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Fullback Anthony Bouthier, lock Paul Willemse and Ntamack scored tries as France made a bright start but then had to defend for much of the second half before earning a third successive victory in competition and a first win against Wales in Cardiff in a decade.
Prop Dillon Lewis and flyhalf Dan Biggar scored tries for the home side but they lacked a clinical touch and came second best in the physical contest.
France now face Scotland in Edinburgh on March 8, while Wales are at Twickenham a day earlier to meet England, with their chances of retaining their Six Nations title all but over.
"We are very pleased for the boys, they were brave under pressure and we knew with the young team it would be a difficult experience in this fantastic atmosphere," France team manager Raphael Ibanez told the BBC.
"We are going to keep working hard and training hard. Even harder maybe because we need to improve our game more.
"There was a lot of pre-game talk but you don't need to talk to scrum well and the boys did that."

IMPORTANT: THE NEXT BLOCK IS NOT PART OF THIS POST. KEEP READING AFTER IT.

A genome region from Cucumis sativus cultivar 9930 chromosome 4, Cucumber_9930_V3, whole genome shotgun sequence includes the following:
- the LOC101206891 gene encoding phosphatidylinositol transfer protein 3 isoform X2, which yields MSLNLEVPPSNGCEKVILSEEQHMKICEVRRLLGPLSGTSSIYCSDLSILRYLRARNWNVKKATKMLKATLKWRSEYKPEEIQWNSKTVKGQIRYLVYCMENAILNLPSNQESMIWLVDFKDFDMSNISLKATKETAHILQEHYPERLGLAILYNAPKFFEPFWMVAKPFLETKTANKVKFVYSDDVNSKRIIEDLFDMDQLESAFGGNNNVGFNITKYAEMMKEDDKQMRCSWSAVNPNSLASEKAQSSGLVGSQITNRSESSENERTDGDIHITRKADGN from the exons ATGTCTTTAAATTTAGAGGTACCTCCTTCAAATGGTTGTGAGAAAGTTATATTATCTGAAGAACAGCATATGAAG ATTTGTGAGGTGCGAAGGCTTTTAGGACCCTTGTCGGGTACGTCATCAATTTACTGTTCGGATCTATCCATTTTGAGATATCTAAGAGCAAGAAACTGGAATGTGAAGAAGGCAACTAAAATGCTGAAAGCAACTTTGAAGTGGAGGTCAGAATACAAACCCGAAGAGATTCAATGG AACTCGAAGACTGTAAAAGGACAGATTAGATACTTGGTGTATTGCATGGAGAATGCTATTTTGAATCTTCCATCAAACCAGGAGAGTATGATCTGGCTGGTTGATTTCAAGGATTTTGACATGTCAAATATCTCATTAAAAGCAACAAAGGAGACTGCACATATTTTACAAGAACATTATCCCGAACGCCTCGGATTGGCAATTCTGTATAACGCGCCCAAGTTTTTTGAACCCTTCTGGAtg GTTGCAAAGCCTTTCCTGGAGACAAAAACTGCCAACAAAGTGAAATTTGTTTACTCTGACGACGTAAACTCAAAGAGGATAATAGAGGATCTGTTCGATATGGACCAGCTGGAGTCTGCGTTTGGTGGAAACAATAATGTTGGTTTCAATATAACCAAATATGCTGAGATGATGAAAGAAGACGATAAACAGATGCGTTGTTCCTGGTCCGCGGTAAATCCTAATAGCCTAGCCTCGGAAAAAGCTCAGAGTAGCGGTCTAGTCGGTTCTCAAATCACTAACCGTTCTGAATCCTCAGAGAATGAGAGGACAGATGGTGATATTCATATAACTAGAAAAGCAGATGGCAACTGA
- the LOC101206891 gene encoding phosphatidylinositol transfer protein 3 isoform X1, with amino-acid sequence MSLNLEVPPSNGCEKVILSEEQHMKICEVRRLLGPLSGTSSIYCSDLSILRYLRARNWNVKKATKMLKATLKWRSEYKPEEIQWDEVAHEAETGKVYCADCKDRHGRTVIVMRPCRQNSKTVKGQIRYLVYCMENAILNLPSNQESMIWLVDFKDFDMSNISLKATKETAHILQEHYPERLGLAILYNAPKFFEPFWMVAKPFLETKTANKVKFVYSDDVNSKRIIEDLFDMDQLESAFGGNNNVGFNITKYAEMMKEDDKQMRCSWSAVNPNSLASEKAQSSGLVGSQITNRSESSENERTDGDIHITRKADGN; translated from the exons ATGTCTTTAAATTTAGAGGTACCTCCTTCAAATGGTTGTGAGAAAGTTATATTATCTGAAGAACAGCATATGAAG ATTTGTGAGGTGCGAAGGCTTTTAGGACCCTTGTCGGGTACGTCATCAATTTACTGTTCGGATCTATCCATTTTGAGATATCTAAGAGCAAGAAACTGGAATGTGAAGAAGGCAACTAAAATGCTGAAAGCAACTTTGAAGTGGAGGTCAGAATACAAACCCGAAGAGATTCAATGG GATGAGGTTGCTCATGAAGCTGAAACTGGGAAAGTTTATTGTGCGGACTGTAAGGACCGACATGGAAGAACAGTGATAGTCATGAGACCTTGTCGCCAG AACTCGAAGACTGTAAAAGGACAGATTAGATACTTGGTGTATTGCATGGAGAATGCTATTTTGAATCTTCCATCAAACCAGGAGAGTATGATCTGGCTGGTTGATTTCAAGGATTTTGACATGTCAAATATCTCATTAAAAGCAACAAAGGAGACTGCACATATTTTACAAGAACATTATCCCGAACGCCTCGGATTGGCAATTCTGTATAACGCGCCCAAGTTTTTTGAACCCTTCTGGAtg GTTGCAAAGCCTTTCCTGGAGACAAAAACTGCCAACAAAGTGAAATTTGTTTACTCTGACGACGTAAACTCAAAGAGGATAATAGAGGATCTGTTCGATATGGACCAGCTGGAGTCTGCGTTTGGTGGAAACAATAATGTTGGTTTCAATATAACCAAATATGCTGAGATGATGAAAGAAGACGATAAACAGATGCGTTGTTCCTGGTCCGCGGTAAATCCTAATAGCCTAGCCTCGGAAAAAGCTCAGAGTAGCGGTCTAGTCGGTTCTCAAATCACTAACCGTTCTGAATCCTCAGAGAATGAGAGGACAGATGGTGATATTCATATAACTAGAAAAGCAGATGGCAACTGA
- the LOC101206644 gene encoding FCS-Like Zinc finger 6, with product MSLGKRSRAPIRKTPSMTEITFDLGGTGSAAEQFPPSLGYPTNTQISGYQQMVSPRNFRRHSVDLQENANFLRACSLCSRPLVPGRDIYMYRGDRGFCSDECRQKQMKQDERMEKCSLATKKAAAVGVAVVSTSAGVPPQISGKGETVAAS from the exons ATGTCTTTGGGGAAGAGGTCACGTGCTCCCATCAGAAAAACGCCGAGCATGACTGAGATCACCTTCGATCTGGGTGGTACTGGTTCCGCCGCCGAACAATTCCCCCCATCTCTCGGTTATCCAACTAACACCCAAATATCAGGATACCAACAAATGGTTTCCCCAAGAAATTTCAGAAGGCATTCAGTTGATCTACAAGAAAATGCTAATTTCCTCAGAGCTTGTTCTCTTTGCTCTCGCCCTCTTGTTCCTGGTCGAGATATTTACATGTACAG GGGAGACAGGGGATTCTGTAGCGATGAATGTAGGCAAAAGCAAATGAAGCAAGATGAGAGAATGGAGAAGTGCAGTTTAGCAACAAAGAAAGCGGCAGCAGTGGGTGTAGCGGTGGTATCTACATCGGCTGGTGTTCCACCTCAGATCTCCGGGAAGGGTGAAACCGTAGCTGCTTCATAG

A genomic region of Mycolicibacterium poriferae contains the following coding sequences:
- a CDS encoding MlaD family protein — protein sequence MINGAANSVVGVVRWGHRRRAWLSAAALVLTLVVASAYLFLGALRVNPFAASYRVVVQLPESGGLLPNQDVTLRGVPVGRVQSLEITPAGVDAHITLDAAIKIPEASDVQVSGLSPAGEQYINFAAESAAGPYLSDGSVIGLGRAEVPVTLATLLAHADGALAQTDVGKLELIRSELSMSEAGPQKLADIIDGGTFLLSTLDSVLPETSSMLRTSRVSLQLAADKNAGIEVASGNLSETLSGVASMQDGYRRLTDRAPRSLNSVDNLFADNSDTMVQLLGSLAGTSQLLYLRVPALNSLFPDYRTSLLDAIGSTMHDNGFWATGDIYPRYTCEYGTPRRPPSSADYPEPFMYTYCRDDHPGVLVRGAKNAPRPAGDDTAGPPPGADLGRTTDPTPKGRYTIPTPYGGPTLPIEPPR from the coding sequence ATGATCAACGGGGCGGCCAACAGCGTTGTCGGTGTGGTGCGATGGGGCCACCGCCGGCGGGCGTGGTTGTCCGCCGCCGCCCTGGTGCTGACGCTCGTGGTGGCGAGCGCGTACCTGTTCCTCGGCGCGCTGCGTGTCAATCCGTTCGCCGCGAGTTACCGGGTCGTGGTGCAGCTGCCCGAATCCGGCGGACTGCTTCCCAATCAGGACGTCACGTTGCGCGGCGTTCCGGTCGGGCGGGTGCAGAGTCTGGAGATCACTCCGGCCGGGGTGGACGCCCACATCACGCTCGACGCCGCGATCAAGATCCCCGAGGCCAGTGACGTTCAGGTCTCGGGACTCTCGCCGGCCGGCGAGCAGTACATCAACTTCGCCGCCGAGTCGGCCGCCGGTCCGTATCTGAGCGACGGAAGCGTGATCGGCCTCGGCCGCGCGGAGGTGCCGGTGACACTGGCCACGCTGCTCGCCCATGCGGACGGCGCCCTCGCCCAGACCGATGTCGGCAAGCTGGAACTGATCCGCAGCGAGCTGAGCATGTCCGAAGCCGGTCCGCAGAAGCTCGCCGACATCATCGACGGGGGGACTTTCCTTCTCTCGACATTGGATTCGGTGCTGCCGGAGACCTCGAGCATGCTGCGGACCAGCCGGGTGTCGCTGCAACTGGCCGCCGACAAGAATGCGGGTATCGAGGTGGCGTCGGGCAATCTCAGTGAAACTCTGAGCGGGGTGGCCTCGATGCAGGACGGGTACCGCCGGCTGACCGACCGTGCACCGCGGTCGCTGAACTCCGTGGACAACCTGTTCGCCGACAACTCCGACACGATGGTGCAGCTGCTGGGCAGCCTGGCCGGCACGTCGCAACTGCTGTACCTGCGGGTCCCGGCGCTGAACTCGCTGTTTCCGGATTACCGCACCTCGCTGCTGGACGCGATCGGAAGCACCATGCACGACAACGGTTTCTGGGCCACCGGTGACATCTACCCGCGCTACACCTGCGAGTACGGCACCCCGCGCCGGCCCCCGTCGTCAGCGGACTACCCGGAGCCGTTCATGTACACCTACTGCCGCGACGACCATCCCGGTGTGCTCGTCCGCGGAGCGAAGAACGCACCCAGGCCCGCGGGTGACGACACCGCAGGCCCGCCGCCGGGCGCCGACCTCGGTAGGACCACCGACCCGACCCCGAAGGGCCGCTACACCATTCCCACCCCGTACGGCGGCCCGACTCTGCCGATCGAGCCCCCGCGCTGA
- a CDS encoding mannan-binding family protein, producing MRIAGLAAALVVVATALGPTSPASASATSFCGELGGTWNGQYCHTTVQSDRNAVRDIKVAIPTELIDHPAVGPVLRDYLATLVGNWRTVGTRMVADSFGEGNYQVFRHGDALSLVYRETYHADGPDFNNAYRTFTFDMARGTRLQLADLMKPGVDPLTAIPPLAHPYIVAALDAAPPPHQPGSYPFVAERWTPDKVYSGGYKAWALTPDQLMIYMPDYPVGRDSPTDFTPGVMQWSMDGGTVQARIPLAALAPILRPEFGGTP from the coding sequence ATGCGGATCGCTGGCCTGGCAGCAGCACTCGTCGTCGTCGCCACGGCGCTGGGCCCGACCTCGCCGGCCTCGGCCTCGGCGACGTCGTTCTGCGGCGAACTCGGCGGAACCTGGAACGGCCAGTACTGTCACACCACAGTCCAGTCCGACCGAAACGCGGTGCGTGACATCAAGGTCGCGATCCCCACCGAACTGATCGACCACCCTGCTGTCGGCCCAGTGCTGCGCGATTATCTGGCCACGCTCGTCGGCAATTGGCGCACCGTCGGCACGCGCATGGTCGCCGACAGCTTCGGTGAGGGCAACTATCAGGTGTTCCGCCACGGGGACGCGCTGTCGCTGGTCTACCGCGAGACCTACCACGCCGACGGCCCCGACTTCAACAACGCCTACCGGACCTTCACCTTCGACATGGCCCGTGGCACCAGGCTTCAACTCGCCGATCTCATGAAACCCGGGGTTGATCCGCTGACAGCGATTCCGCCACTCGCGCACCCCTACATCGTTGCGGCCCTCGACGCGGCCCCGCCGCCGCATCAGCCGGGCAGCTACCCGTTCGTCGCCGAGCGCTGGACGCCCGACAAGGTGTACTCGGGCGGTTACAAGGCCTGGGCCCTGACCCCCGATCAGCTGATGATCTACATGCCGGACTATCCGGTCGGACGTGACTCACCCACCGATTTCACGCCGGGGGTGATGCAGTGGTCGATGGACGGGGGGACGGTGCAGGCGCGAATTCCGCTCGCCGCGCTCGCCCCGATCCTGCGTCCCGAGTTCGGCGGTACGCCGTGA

France dominated the opening 30 minutes but went into the break with a 17-9 lead after allowing Wales to creep back into the contest.
The visitors scored their first try on seven minutes following a rare error from Wales fullback Leigh Halfpenny, who spilled a catch from a high ball into the path of his opposite number Bouthier, who raced clear to bag his first international try.
South African-born lock Willemse then drove over from a line-out, barging his way past three Wales defenders to score on the half-hour mark.
The tide appeared to have turned in the home side’s favour at the start of the second period though and they reduced the deficit to a single point when prop Lewis clattered over from close range.
But as Wales attacked the French line again, Ntamack read the intercept from centre Nick Tompkins’s pass and raced 70 metres to score.
When he landed a penalty, the lead was extended to 11 points but Wales were then denied a penalty try for a deliberate knockdown from Willemse after a review from the TMO.
It was a controversial turning point in the game and, despite a try from Biggar five minutes from the end, Grand Slam holders Wales saw their championship charge this year fizzle out.
"There were a couple of telling opportunities we didn't convert," Wales captain Alun Wyn Jones said.
"You make your own luck sometimes and we fell short on the scoreboard. It was telling, the 80 minutes, we gave them two chances and they scored; two errors on our part.
"There was a case for a couple (of penalty tries), one at the scrum, one for the tackle. You try and aid the referee but unfortunately we couldn't do that today."